Writing at Christmas Cove
20 February 2013 | USVI Saint Thomas Christmas Cove
Elizabeth (photo by Ed)
Opening up my laptop this morning, I told Ed I wanted to write something evocative, substantial, anything other than the prattle I've been posting on the blog lately. I grumbled about not feeling particularly inspired and he said, "What we do looks the same after awhile". It's true. Each day blends seamlessly into the days forward and back. We often don't know what day it is, guess at the time, rise with the sun and slowly shut down after dark. But surely something must be stirring me; after all, we live in the tropics with beauty surrounding us like pieces of colorful fabric. What's not to be inspired about? Maybe it is as Ed says, everything emerging into "just another day".
I'm reading a book written by a successful business owner who with her husband cashed out, built a yacht and sailed away from life as they knew it over a decade ago. Something about what she chooses as her topics helped me recognize that for anyone not living on a boat, this life is an utterly alien concept. After 30 years as an expert in my chosen profession, I sometimes forgot that not everyone thought like me, in the way I was trained to think about human behavior and interaction. Why would they? Do I think like an auto mechanic, chef or medical technician? A scientist, physician or banker? One of my cruising buddies occasionally asks my opinion about psychological or emotional issues and when I rattle off my thoughts, she says, "Oh, thanks, I never looked at things this way!" and I am stunned each time. Really? This is news? Don't get me wrong, she's a smart woman but she doesn't live in the world of psychological nuances the way I did for all those years. What seems obvious to me might be brand new and interesting to someone who doesn't see the world through the same lens.
Where am I going with this? Back to that book I'm reading. The author states things that I find completely obvious and hardly worth mentioning...because I live the life she was living as a cruiser. I have personal experience. It comes off the page as mundane but it is quite interesting to those who don't have first hand experience of it. Another cruiser, a woman who has a phenomenal blog about their adventures at sea posted recently about cleaning out her cupboards. She showed before and after photos and many readers commented on how interesting they found that series of posts, as did I. Talk about mundane! Anytime we glimpse how someone else lives, it can be intriguing. A friend back home told me she loves hearing stories about how my family lives or where things come from because it's like opening the door to another culture. I love that.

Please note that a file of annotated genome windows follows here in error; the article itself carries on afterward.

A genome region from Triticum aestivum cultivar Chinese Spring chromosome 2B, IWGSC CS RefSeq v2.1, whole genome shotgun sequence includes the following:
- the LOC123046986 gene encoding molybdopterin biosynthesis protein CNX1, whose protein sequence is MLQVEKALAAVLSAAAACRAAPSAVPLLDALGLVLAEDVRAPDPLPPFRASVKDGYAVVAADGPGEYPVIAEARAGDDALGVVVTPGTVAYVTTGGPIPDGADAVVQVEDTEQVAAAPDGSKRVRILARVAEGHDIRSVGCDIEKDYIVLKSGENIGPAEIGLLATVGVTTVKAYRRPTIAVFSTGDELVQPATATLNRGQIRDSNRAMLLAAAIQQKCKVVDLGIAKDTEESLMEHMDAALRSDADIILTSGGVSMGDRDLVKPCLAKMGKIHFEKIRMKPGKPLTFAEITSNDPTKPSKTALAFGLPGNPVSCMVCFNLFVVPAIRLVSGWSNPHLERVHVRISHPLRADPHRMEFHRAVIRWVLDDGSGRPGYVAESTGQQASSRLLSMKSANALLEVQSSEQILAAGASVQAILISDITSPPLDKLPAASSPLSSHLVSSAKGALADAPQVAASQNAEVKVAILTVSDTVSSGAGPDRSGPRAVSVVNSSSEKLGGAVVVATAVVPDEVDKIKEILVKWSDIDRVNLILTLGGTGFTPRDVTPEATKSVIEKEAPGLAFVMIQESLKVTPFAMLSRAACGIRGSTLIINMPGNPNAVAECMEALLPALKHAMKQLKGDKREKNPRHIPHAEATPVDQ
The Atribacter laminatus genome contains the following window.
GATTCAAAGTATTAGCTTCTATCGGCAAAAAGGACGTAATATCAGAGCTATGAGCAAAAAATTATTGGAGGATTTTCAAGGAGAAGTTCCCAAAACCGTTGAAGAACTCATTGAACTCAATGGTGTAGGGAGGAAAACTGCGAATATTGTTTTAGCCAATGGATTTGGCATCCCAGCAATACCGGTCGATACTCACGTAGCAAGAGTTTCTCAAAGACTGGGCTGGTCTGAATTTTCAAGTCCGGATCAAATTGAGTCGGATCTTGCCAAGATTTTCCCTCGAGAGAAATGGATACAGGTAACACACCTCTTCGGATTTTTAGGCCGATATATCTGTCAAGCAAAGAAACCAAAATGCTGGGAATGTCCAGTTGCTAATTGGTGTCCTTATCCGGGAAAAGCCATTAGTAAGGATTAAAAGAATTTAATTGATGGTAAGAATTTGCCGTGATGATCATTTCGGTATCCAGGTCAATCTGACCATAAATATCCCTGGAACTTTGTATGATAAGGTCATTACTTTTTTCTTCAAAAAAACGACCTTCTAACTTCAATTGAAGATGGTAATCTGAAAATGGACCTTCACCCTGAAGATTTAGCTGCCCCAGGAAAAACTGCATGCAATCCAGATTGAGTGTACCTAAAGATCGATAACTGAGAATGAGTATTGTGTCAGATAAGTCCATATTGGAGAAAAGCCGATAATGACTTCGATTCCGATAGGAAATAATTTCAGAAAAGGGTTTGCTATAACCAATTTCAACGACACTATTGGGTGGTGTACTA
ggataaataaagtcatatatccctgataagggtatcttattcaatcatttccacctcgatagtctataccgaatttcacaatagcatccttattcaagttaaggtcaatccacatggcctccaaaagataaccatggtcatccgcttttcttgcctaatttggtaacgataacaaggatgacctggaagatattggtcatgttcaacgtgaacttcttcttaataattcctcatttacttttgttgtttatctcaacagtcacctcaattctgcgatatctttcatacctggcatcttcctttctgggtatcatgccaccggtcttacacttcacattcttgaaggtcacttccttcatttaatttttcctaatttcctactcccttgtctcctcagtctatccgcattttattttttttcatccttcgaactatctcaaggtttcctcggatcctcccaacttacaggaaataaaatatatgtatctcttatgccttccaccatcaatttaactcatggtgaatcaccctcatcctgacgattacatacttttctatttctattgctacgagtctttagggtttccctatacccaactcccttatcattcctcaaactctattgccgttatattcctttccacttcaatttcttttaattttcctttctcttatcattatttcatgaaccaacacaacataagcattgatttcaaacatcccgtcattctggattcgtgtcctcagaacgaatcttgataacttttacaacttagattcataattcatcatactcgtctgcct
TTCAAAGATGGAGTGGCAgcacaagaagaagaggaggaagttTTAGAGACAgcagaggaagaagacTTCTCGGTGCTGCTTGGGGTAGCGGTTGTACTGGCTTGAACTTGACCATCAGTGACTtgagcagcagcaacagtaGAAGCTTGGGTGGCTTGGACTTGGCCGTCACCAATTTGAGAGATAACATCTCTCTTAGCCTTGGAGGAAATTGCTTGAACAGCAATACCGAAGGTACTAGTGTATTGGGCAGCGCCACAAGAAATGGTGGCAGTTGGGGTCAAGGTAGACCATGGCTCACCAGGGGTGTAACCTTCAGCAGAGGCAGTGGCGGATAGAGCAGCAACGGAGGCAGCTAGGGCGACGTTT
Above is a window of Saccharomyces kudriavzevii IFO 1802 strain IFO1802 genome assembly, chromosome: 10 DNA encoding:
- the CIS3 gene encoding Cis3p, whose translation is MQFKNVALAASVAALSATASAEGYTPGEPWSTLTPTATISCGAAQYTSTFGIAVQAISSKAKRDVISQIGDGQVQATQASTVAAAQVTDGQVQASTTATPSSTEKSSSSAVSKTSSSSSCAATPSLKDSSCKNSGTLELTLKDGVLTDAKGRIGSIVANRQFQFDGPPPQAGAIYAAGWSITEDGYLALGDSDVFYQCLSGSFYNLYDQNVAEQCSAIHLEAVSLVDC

After thinking about all this, I have realized I want to keep writing about how we actually live. It's been 19 months since we cut our ties with the land-based world and in the first year, I wrote a lot about how this life differs from the other. It was a remarkable learning curve for Ed and me, and for Luna, and now I think I've moved on, believing falsely that the "how we live" topic is finished, that if I've adjusted to this life, somehow there's nothing more to write about. As if, since I've adjusted, you have, too and will find topics related to it old hat, humdrum, yesterday's news. I'm re-thinking this. If I didn't merge each day into the next, what would I notice specifically about the life of a cruiser? There truly is a treasure chest in this endeavor. I can hardly wait to explore the contents. Right now, I'm mulling it over, planting a few creative seeds, letting them germinate until the spouts provide something I can dig into. I can't tell you exactly what will pop up; I can only show you the buds poking out toward the sun, hopeful something will burgeon and bloom.